Crossle 41F – Formula Ford 2000

Formula 2 was always of interest, as they supported the same race meetings under the HSCC banner. We were fortunate enough to come across a couple of suitable cars over the Winter.

The first was a Tecno a beautiful lesser known Italian marque. It was fitted with a Mk9 Hewland Gearbox and Ford BDA engine, giving out 235 BHP.

The only issue it was designed for 5 foot something Italians, so physically driving the thing was a challenge. We ran it at the Silverstone Classic and got class pole first time out and a couple of podium finishes, which was very promising. In addition, we ventured into the world of Sports cars, with a Ginetta G16. It ran the same drivetrain as the F2 but was somewhat lacking in the braking and cornering departments. I recall flying down towards the first corner Donnington (Redgate) in the Guards Trophy series, passing a couple of competitors and hitting the brakes in the ‘usual’ point, only to realise that not much was happening other than a lot of groaning from the rear wheels.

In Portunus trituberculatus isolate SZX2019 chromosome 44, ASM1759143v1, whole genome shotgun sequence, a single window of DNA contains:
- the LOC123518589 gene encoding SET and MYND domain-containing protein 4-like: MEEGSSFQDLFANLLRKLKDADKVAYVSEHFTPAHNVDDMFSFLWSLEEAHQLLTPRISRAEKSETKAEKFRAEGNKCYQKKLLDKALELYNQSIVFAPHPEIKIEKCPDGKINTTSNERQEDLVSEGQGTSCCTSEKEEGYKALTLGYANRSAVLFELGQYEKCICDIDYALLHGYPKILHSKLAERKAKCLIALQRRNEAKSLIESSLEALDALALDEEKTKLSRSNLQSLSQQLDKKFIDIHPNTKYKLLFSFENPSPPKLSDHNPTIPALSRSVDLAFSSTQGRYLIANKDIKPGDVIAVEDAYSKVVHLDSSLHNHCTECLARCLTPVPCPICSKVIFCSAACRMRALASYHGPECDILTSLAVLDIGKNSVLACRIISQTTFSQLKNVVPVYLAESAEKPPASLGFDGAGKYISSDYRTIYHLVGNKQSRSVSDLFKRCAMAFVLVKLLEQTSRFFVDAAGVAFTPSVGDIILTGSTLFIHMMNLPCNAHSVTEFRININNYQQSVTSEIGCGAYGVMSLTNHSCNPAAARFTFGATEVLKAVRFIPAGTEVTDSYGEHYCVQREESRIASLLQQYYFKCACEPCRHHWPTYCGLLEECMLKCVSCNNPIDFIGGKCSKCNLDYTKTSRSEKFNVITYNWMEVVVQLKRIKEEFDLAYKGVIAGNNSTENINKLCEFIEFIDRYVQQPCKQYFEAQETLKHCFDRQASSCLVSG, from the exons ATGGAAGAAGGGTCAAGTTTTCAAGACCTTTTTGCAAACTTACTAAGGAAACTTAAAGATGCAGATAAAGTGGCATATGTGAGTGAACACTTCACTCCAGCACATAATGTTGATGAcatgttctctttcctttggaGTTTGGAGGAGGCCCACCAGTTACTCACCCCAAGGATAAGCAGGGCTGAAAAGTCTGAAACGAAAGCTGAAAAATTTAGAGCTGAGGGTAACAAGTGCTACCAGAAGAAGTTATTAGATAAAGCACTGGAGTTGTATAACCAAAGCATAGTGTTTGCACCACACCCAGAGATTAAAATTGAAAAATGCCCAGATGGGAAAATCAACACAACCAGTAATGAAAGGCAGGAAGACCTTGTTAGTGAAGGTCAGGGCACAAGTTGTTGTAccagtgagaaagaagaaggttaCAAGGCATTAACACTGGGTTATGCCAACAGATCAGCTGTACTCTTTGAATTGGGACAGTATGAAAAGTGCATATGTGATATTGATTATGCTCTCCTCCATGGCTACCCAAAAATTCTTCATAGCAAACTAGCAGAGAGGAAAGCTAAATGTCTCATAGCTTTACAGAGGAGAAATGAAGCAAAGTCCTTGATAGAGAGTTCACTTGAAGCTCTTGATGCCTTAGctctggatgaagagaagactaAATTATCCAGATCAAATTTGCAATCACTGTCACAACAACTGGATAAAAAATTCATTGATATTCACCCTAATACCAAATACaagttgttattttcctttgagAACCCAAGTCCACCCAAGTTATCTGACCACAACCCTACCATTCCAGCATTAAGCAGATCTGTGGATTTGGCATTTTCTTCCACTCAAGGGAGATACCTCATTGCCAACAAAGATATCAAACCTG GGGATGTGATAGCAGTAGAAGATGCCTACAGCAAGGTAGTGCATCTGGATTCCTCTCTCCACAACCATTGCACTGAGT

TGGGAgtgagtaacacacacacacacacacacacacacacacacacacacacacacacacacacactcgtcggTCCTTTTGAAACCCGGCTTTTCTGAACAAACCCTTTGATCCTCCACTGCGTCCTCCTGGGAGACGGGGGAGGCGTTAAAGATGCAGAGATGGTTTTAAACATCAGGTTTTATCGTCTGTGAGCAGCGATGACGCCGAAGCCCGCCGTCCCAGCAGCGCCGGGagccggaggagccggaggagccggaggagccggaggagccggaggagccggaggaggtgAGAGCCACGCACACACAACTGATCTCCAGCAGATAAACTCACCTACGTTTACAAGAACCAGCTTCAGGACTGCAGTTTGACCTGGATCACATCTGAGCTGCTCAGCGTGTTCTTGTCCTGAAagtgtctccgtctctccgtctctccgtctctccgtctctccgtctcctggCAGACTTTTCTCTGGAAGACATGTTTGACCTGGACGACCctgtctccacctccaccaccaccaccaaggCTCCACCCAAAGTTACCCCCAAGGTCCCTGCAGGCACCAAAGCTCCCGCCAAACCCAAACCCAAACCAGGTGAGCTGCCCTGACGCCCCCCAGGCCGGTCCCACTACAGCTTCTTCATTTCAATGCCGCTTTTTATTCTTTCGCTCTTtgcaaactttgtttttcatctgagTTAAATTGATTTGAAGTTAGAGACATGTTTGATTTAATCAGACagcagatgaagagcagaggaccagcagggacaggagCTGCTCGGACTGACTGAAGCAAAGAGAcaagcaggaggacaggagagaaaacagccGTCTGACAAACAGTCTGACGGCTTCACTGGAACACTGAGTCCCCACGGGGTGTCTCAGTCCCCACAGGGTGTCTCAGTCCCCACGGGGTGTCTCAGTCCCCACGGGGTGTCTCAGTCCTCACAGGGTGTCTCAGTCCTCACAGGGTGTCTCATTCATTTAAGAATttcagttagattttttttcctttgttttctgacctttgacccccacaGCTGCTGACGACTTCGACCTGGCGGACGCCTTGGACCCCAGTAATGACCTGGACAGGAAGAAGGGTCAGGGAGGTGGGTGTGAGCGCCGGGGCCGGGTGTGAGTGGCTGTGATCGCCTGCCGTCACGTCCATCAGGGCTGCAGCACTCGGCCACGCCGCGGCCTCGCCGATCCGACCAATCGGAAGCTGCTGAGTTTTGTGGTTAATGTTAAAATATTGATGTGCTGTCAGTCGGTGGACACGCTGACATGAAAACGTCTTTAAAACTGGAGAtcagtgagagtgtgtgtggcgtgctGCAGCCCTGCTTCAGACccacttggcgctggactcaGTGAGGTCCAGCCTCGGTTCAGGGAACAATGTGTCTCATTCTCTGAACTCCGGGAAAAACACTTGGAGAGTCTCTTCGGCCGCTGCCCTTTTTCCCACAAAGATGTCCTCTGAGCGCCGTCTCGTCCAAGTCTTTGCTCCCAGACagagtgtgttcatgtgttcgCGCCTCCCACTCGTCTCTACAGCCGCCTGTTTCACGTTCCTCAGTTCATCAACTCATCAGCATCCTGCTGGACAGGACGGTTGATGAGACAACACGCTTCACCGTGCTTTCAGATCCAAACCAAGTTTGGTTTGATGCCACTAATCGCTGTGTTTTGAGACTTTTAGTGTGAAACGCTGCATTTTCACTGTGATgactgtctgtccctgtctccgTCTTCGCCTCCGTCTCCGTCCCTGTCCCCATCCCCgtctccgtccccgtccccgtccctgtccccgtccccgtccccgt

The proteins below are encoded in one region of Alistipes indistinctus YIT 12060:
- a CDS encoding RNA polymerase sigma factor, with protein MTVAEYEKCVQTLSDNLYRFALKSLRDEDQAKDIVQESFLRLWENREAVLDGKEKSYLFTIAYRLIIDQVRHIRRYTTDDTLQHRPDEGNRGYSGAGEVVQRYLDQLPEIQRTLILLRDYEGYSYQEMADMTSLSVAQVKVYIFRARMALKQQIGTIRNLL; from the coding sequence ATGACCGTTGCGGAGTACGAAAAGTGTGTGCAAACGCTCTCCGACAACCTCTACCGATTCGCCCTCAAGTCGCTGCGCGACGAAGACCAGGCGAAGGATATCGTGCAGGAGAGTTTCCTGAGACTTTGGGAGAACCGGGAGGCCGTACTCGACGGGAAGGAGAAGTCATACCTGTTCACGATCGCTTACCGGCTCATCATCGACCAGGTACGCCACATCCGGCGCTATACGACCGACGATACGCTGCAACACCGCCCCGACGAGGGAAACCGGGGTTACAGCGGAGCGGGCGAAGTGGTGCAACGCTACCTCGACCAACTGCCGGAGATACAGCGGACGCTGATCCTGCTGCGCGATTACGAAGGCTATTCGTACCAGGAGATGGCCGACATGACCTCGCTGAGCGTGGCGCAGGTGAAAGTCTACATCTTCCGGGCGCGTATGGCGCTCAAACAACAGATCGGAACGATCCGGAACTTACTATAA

How I avoided the rest of the field and made the corner was both a testament to my fellow racers and sheer luck!

We also came across a stunning Lola T360, which hadn’t been on track for a few years but had raced in the Atlantic series by Howdy Holmes (surely one of the coolest names in racing history!).

Once Lifetime had done their usual, it went as quick as it looked in testing.

We’re looking forward to racing it in anger in 2022…….

Ginetta G16 – Guards Trophy
Championship winning March 803 – Classic F3 2019